Acronyms dictionary

ABAR

[ ey-bahr ]

What does ABAR mean?

ABAR stands for anti-bias anti-racism. It is principally used to refer to educational programs, notably implemented in Montessori schools, that instruct young children about social justice and racial inequality.

The acronym ABAR gained greater use and attention outside of education during the George Floyd protests in 2020.

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BIPOC, Black Twitter, Antifa, woke, #OscarsSoWhite, #MeToo, Karen

Where does ABAR come from?

Anti-bias, also written as antibias, refers to a belief or practice that recognizes various social biases (especially in the form or racial prejudice and discrimination), and actively combats biases for a more just, equal society.

Anti-racism (or antiracism) entails “a belief or practice that recognizes pervasive racism in society, and actively combats racial prejudice and discrimination in order to promote racial justice and equality.”

While ABAR theories and practices are much older, anti-bias anti-racist has been specifically abbreviated as ABAR since at least the mid-2010s.

In ABAR education, teachers and staff—after first learning about their own forms of prejudice, privilege, and oppression—instruct young children about social identity and how to live in and cultivate inclusive, respectful communities. The goal of ABAR education is not only for students to counteract biases in their thoughts and behaviors, but also to oppose systemic racism in society.

Want to learn more about systemic racism? Read about it here, where we also break down the differences between systemic and systematic

A leading scholar and educator on ABAR schooling and training is Louise Derman-Sparks, whose 2010 book, Anti-Bias Education for Young Children and Ourselves, informs and guides many ABAR education programs.

ABAR education is especially prominent in Montessori education, a hands-on, self-motivated system for teaching students that emphasizes values of peace, justice, diversity, and inclusion.

The acronym ABAR notably spread outside of educational settings in 2020 amid historic protests—sparked by the killing of George Floyd, a Black man, by police—against systemic racism in society. From calling to defund police departments to taking down statues of Christopher Columbus, activists have demanded people (especially white people), governments, and businesses to do the work of opposing bias and racism not only in heart and mind, but also in institutions.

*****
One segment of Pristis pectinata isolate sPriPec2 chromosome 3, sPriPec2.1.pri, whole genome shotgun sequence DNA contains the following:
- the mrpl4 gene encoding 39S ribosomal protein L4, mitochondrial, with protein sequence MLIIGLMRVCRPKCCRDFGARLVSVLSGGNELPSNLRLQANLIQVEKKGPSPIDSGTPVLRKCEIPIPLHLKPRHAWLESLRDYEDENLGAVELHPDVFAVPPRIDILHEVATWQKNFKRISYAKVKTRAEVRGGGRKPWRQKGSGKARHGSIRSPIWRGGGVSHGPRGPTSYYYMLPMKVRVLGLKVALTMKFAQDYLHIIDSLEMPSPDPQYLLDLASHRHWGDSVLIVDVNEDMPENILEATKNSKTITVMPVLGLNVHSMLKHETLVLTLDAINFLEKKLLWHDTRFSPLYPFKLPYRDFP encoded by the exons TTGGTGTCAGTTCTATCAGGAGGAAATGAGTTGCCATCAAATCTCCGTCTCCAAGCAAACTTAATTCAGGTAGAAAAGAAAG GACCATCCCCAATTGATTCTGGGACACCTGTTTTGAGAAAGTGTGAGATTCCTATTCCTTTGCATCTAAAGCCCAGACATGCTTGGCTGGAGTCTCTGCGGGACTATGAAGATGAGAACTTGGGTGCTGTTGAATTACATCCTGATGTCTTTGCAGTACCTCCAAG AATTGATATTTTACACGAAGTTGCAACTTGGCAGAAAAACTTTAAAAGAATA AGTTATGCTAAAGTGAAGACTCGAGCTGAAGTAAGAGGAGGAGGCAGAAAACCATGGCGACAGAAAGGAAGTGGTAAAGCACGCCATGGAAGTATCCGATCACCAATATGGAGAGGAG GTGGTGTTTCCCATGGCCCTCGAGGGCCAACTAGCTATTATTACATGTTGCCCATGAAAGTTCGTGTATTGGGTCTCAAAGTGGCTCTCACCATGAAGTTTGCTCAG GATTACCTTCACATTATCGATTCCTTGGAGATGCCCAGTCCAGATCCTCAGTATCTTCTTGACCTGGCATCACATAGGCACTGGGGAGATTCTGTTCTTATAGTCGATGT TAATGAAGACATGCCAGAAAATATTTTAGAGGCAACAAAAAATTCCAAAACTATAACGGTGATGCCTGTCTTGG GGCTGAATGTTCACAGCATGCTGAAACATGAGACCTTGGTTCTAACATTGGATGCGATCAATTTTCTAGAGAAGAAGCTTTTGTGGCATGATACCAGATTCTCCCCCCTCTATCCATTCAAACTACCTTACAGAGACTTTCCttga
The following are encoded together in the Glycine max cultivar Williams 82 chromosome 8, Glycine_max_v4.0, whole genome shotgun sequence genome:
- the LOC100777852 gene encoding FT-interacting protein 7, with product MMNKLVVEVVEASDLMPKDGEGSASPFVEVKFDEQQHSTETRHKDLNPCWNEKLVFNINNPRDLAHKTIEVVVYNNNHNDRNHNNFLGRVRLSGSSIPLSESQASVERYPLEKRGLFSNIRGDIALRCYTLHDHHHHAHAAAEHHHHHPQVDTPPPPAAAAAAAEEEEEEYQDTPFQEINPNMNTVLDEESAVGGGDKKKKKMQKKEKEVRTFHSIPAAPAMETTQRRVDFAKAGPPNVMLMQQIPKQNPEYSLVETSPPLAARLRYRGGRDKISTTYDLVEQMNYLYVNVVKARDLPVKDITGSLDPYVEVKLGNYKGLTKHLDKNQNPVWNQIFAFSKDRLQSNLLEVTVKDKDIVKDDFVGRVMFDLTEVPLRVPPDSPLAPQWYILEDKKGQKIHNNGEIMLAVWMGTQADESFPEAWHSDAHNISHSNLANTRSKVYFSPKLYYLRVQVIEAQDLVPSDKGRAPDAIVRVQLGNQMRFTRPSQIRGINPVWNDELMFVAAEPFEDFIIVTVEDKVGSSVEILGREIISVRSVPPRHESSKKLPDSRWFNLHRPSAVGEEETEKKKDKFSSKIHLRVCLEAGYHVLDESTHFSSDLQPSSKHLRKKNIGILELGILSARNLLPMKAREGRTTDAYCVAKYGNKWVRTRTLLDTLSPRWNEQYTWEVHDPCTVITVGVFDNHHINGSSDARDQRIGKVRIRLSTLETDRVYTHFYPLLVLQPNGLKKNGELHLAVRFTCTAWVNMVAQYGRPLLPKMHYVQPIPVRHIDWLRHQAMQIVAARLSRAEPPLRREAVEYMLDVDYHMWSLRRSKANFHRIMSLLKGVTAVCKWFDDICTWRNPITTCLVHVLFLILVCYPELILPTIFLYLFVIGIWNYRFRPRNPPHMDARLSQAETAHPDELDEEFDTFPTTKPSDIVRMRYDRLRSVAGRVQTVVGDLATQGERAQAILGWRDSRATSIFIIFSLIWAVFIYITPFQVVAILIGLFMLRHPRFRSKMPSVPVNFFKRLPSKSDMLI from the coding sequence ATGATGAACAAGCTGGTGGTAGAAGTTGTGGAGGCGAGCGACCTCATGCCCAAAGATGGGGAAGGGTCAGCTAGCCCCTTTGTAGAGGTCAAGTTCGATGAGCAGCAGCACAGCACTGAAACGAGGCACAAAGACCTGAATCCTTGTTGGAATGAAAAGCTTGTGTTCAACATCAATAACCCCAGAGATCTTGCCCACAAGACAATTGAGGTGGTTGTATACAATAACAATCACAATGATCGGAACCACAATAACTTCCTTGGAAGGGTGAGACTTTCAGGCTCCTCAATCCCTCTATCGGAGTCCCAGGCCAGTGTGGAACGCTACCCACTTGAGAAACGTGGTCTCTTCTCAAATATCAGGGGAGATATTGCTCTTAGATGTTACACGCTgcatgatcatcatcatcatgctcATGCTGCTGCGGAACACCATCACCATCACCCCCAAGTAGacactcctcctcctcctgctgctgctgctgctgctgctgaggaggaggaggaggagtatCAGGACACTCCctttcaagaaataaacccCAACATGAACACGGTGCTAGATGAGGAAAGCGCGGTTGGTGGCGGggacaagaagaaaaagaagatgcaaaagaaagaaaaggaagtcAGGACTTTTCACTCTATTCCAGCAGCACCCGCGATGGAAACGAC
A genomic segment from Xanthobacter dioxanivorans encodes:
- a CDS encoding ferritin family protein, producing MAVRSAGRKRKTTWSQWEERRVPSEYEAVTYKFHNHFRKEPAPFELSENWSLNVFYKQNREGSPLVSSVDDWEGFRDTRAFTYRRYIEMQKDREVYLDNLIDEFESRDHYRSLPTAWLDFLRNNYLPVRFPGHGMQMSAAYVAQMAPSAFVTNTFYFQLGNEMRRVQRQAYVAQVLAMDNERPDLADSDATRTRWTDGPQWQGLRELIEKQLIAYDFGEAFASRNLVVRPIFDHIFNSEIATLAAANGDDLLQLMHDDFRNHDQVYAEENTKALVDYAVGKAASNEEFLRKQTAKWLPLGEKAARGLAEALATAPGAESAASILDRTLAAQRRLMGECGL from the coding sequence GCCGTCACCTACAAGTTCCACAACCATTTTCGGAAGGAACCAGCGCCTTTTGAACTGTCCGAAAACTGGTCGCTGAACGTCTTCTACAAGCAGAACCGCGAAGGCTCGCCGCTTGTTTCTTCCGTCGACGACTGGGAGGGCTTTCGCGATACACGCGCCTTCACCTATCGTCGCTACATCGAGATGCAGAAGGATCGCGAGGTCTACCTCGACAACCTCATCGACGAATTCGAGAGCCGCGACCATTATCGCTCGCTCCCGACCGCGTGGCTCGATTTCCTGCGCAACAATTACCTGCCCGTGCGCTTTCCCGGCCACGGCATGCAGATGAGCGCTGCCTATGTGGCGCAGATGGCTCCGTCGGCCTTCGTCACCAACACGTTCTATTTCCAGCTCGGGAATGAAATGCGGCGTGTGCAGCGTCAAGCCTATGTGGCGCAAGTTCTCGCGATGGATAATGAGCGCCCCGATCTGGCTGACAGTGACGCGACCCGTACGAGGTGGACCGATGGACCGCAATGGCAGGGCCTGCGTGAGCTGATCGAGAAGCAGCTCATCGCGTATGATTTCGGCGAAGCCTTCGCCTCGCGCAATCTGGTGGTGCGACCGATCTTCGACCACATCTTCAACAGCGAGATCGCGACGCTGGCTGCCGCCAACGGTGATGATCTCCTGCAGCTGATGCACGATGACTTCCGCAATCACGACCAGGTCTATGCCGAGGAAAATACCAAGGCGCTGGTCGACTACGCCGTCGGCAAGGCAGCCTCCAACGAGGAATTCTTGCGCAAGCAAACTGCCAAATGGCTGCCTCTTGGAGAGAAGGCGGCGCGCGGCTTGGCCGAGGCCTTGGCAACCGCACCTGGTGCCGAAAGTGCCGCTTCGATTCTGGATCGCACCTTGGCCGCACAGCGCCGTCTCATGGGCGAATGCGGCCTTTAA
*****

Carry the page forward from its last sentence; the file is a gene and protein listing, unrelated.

Examples of ABAR

I sent some funds to those on twitter and Instagram who provide valuable ABAR resources for free, and continued to work on my curriculum to make sure it is truly anti-biased and anti-racist. And that's how I'll celebrate the 4th of July from now on, to be uniquely American.
@SeanBuildsMinds, July 4,  2020
Major law firms, national and local, are requiring anti-bias, anti-racism (or ABAR) training for their attorneys and all their employees. Their clients are demanding truly diverse representation, and the firms are working to improve their cultures so their minority attorneys can thrive.
George W. Draper III, The St. Louis American, September 25,  2019

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Who uses ABAR?

ABAR education and training—and demand for it in more schools, workplaces, and communities—notably increased in 2020, particularly in the US during a national discourse that stressed the importance and responsibility of white people and white-dominant institutions to combat racism.

 

ABAR is generally used as a modifier, e.g., ABAR resources for middle school.

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Note

This is not meant to be a formal definition of ABAR like most terms we define on Dictionary.com, but is rather an informal word summary that hopefully touches upon the key aspects of the meaning and usage of ABAR that will help our users expand their word mastery.